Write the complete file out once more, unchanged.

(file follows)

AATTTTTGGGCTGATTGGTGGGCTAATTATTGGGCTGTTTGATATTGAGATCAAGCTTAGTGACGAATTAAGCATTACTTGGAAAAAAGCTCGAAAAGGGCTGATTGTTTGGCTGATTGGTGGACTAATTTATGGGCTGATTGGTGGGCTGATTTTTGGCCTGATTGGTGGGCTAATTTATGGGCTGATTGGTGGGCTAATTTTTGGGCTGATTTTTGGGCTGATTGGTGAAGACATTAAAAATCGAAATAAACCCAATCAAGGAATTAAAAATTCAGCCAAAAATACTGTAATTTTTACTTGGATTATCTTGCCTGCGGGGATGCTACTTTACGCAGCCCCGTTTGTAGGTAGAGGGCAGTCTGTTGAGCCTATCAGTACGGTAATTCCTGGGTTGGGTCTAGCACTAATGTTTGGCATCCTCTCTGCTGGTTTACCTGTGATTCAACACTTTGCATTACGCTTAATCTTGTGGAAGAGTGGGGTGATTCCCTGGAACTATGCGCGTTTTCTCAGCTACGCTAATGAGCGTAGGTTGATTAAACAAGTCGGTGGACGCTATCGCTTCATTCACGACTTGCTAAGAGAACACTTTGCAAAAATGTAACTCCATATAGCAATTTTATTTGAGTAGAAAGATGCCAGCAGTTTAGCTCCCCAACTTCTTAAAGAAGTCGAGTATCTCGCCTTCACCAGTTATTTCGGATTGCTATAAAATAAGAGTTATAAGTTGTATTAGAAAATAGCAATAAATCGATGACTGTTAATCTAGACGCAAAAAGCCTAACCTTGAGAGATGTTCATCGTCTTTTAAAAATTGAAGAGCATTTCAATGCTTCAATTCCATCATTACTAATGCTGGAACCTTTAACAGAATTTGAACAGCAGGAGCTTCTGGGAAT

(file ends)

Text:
AATTTTTGGGCTGATTGGTGGGCTAATTATTGGGCTGTTTGATATTGAGATCAAGCTTAGTGACGAATTAAGCATTACTTGGAAAAAAGCTCGAAAAGGGCTGATTGTTTGGCTGATTGGTGGACTAATTTATGGGCTGATTGGTGGGCTGATTTTTGGCCTGATTGGTGGGCTAATTTATGGGCTGATTGGTGGGCTAATTTTTGGGCTGATTTTTGGGCTGATTGGTGAAGACATTAAAAATCGAAATAAACCCAATCAAGGAATTAAAAATTCAGCCAAAAATACTGTAATTTTTACTTGGATTATCTTGCCTGCGGGGATGCTACTTTACGCAGCCCCGTTTGTAGGTAGAGGGCAGTCTGTTGAGCCTATCAGTACGGTAATTCCTGGGTTGGGTCTAGCACTAATGTTTGGCATCCTCTCTGCTGGTTTACCTGTGATTCAACACTTTGCATTACGCTTAATCTTGTGGAAGAGTGGGGTGATTCCCTGGAACTATGCGCGTTTTCTCAGCTACGCTAATGAGCGTAGGTTGATTAAACAAGTCGGTGGACGCTATCGCTTCATTCACGACTTGCTAAGAGAACACTTTGCAAAAATGTAACTCCATATAGCAATTTTATTTGAGTAGAAAGATGCCAGCAGTTTAGCTCCCCAACTTCTTAAAGAAGTCGAGTATCTCGCCTTCACCAGTTATTTCGGATTGCTATAAAATAAGAGTTATAAGTTGTATTAGAAAATAGCAATAAATCGATGACTGTTAATCTAGACGCAAAAAGCCTAACCTTGAGAGATGTTCATCGTCTTTTAAAAATTGAAGAGCATTTCAATGCTTCAATTCCATCATTACTAATGCTGGAACCTTTAACAGAATTTGAACAGCAGGAGCTTCTGGGAAT